New Delhi: The Chilean Police is training sniffer dogs to detect the presence of the novel coronavirus in people’s sweat, reported Reuters Saturday. The move comes as Chile looks to reopen schools and colleges and workplaces.
As of 1 August, Chile has reported 3,55,667 Covid-19 cases and 9,457 deaths and is the eighth-worst affected country in the pandemic.
The UK and Germany have also conducted studies that show canines are able to sniff out the presence of coronavirus in people.
94 per cent success rate in German study
In Chile’s Santiago, a group of four Labradors and Golden Retrievers are being trained at a special camp. Sporting bio-detector jackets, these dogs will be deployed at busy places including schools, bus stops and airports.
“(Dogs) could detect people at an early stage of the disease to be able to isolate them and perform the appropriate PCR test, avoiding mass contagions,” said Lieutenant Colonel Cristian Acevedo Yanez, director of the police specialty training school, to Reuters. He added that with more than 50 times the olfactory responses of humans, dogs could play a critical role in detecting the virus.
Over in the UK, a government-funded trial is underway, with scientists from London School of Hygiene & Tropical Medicine and Durham University training six dogs to distinguish positive samples from negative ones.
“The study is moving forward very well and the signs are all really positive,” said Dr Guest, one of the doctors training the dogs, to the BBC. The dogs will be trained to smell the virus on sterilised clothing and masks worn by NHS workers.
In Germany, eight dogs from the country’s armed forces had a 94 per cent success rate in detecting Covid-19 from the saliva of 1,000 people.
“We think that this works because the metabolic processes in the body of a diseased patient are completely changed,” said Maren von Koeckritz-Blickwede, a professor at the veterinary university conducting the training. “We think that the dogs are able to detect a specific smell,” she added.
Dogs can detect some diseases, but India not convinced
While dogs are commonly used for sniffing out explosives at airports, they have also been found to be able to detect diseases like Parkinson’s, malaria and cancer, reported Reuters.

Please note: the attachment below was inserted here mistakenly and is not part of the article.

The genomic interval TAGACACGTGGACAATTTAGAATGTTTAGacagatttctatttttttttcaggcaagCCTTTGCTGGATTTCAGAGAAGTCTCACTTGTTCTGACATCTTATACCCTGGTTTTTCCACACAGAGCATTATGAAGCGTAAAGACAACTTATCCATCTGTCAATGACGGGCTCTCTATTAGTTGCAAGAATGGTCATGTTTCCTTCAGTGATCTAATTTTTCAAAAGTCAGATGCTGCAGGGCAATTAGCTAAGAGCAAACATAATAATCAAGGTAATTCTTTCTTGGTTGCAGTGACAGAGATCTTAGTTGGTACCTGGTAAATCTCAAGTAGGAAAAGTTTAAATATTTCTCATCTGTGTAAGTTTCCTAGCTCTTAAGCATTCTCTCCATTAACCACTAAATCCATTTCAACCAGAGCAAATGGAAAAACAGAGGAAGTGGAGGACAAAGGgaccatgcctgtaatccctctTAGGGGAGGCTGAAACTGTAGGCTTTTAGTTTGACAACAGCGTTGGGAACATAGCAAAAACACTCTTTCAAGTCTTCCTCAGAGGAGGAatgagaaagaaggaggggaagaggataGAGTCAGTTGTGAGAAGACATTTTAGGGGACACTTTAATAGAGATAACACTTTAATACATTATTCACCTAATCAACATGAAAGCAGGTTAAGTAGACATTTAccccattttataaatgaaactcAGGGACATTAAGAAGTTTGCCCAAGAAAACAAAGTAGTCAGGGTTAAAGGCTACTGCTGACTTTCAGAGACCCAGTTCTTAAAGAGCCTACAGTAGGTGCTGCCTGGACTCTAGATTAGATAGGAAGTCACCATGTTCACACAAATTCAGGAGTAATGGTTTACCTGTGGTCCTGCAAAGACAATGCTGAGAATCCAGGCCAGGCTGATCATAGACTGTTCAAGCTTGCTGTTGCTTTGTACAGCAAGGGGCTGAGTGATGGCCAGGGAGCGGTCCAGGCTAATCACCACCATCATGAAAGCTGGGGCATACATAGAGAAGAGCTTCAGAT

According to Medical Detection Dogs, the complex structure of a dog’s nose contains 300 million receptors compared to 5 million in humans, which heightens their sense of smell. Research by Medical Detection Dogs shows dogs can be trained to detect disease odours.
Experts that ThePrint spoke to in India, however, said that studies are at too early a stage to say anything conclusively.
“Dogs have been found to detect chronic diseases like cancer. But these are all in the stage of clinical trials. The assumption is that the dogs’ olfactory nerves are strong enough to detect the disease, but whether it conclusively works or not, is too early to comment on,” said Dr Preeti Kumar, Public Health Foundation of India.
“There is no evidence yet to suggest that there is a chemical reaction through breath or bodily secretions that can be detected by dogs,” said Dr Sanjeev Kumar of the Indian Public Health Association.
Why news media is in crisis & How you can fix it
India needs free, fair, non-hyphenated and questioning journalism even more as it faces multiple crises.
But the news media is in a crisis of its own. There have been brutal layoffs and pay-cuts. The best of journalism is shrinking, yielding to crude prime-time spectacle.
ThePrint has the finest young reporters, columnists and editors working for it. Sustaining journalism of this quality needs smart and thinking people like you to pay for it. Whether you live in India or overseas, you can do it here.